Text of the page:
Global Advanced Research Journal of Pharmacy and Pharmacology (GARJPP)
October 2013 Vol. 2(1), pp. 002-012
Copyright © 2013 Global Advanced Research Journals

 

Review

Pathophysiology of obesity: Focused, cause-driven approach to control the epidemic

Sunil Wimalawansa, MD, PhD, MBA, DSc

Cardio Metabolic Institute, 51 Veronica Avenue, Somerset, New Jersey, 08873, USA

E-mail: wimalawansa1@hotmail.com

Accepted 9 October, 2013

Abstract

Obesity is a disease with serious public health and economic outcomes.  It is more than simply a thermodynamic, genetic, or a metabolic problem of handling calories; it is a behavioral disorder and an inflammatory disease leading to dysregulation of metabolism and energy balance, and impairment of the neurohormonal systems, leading to accumulation of intra-abdominal fat leading to serious complications.  Obesity rates as indicated by the increasing body mass index (BMI) or by abdominal girth are escalating in the United States and most industrialized countries. Approximately two-thirds of these patients develop complications that would cost billions of taxpayer dollars.  However, in Asians BMI is less relevant and the increasing abdominal girth is a better indicator that reflect accumulation of the visceral fat; the most detrimental for the health.  Obesity is a multi-factorial disease for which genetics, environment, behavioral, physical and other factors contribute to the development.  Those who are obese and sick and unhealthy, secondary to accumulation of excessive visceral fat are at high risk of developing complications.  At the current rates, it is predicted that obesity-associated deaths are going to surpass cardiovascular deaths within the next two decades.  For the majority of overweight and obese people, it is necessary to reduce only seven to ten percent of their body weight via calorie-reduced diet and increasing physical activity that would improve the metabolism and decrease potential complications and premature deaths.  In addition to reasonable weight reduction programs, controlling the obesity-associated complications requires coordinated, cause-driven, and complication-centric approaches.  Understanding the cause for the obesity in each patient would greatly facilitate the development of an individualized, sustainable, and successful treatment plan.  Therefore, the multi-factorial nature of engender obesity needs a focused, specific, cause-driven approaches to combat.  Considering the high cost of managing obesity, type 2 diabetes and their complications, prevention of obesity is the way forward that is based on causes and risk factors.  This is one of the most cost-effective approaches to decrease the obesity-associated complications, morbidities and premature deaths.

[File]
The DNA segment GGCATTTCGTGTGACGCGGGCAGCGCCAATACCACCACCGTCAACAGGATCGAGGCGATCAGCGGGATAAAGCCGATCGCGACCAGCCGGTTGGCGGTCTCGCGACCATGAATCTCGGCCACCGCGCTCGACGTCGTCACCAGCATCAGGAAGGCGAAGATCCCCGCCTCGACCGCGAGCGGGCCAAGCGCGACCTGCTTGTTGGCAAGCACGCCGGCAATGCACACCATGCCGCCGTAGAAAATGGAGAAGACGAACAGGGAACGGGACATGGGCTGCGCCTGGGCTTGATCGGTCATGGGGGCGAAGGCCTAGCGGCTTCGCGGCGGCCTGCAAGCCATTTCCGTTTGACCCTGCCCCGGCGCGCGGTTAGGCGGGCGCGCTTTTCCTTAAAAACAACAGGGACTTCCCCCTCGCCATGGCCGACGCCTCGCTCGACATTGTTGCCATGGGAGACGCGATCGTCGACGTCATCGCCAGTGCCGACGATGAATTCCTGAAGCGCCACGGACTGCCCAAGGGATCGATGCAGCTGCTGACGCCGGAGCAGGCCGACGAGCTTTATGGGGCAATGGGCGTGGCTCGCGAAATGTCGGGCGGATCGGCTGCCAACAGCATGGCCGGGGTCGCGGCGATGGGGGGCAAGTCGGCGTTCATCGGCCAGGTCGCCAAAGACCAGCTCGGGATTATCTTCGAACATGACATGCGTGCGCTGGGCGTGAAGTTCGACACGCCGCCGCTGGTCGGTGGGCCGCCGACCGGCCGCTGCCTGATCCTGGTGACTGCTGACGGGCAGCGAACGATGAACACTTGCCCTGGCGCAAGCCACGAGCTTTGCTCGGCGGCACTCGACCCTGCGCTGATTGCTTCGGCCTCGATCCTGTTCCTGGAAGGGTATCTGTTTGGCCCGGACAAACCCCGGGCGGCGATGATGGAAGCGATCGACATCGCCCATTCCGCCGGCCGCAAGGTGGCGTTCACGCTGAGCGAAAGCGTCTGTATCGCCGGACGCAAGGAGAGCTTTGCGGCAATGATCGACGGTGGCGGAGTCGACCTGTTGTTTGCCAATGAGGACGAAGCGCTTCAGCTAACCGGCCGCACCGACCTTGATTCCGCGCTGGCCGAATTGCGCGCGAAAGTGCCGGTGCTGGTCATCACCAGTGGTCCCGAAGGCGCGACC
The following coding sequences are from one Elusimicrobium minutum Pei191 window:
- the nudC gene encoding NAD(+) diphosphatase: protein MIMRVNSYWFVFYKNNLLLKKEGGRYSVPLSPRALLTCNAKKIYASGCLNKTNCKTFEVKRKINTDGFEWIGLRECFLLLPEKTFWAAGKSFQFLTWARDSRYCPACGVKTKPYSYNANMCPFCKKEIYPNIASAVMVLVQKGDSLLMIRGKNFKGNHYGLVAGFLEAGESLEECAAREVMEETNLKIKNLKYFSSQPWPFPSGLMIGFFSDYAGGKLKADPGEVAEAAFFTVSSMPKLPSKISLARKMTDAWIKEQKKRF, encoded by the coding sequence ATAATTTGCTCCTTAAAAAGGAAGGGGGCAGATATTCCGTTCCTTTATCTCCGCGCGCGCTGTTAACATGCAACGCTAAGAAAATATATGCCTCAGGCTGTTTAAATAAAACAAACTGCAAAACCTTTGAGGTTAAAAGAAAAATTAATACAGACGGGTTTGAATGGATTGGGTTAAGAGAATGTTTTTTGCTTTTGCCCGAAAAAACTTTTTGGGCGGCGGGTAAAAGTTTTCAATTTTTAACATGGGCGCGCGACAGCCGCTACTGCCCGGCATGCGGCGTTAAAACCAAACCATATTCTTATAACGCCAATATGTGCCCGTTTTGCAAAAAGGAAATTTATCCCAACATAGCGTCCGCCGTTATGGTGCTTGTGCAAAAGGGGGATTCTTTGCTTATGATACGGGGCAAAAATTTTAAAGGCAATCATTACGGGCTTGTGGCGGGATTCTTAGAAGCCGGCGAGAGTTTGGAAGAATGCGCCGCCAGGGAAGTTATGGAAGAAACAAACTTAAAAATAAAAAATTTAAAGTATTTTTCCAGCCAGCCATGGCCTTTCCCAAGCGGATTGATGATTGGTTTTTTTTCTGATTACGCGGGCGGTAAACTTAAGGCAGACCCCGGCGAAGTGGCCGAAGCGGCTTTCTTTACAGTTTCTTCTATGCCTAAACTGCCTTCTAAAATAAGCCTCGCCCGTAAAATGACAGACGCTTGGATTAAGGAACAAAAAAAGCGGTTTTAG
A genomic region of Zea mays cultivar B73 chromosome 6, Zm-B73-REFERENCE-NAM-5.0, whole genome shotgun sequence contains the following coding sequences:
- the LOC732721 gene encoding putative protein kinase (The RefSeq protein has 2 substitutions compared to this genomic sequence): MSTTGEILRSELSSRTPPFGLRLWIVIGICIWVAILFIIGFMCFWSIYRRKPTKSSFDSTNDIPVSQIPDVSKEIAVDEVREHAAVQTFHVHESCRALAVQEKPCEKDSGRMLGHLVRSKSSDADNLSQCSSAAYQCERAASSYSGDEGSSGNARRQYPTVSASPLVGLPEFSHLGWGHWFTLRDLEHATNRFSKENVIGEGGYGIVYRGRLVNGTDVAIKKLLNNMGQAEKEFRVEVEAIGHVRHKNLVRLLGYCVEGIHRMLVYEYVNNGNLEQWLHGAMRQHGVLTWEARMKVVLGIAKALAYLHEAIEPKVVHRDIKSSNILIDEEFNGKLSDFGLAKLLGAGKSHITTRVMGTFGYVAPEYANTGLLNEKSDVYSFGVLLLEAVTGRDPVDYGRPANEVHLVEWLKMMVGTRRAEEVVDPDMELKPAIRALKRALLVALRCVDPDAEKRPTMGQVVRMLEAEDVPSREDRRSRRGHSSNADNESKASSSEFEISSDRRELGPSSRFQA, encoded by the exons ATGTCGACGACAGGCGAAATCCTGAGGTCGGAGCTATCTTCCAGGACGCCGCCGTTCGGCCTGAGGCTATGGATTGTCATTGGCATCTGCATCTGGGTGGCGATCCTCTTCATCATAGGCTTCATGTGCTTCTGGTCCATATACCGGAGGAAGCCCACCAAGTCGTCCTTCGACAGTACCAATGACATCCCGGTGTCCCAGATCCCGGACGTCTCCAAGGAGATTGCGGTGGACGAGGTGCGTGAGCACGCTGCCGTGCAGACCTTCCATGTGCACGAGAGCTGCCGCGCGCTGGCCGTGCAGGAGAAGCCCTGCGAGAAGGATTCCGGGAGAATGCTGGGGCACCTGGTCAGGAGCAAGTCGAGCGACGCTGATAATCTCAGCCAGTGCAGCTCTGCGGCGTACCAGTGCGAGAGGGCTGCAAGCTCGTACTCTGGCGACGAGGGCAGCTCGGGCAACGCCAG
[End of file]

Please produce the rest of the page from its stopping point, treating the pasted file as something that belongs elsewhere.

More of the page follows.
Keywords: metabolism, epidemic, adepokines, body mass index (BMI), cardiovascular, morbidity, overweight.

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